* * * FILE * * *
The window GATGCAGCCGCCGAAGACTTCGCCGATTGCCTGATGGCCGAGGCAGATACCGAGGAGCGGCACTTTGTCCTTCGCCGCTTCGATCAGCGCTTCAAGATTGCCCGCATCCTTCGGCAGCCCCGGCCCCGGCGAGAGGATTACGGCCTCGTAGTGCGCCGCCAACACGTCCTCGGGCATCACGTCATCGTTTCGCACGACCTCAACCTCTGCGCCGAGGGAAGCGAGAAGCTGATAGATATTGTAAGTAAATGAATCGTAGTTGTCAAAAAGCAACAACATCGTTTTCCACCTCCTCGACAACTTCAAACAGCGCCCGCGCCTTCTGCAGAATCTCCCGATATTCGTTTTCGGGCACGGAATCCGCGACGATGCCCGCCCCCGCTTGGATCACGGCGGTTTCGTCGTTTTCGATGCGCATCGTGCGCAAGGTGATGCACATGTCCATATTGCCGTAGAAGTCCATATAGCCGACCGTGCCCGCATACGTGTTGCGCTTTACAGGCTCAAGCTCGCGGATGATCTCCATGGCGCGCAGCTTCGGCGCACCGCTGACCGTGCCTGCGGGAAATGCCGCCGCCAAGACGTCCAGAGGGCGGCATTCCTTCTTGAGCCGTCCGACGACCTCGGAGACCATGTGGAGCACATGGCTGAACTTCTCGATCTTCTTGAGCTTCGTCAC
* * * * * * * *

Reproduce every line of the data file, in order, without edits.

The window GATGCAGCCGCCGAAGACTTCGCCGATTGCCTGATGGCCGAGGCAGATACCGAGGAGCGGCACTTTGTCCTTCGCCGCTTCGATCAGCGCTTCAAGATTGCCCGCATCCTTCGGCAGCCCCGGCCCCGGCGAGAGGATTACGGCCTCGTAGTGCGCCGCCAACACGTCCTCGGGCATCACGTCATCGTTTCGCACGACCTCAACCTCTGCGCCGAGGGAAGCGAGAAGCTGATAGATATTGTAAGTAAATGAATCGTAGTTGTCAAAAAGCAACAACATCGTTTTCCACCTCCTCGACAACTTCAAACAGCGCCCGCGCCTTCTGCAGAATCTCCCGATATTCGTTTTCGGGCACGGAATCCGCGACGATGCCCGCCCCCGCTTGGATCACGGCGGTTTCGTCGTTTTCGATGCGCATCGTGCGCAAGGTGATGCACATGTCCATATTGCCGTAGAAGTCCATATAGCCGACCGTGCCCGCATACGTGTTGCGCTTTACAGGCTCAAGCTCGCGGATGATCTCCATGGCGCGCAGCTTCGGCGCACCGCTGACCGTGCCTGCGGGAAATGCCGCCGCCAAGACGTCCAGAGGGCGGCATTCCTTCTTGAGCCGTCCGACGACCTCGGAGACCATGTGGAGCACATGGCTGAACTTCTCGATCTTCTTGAGCTTCGTCAC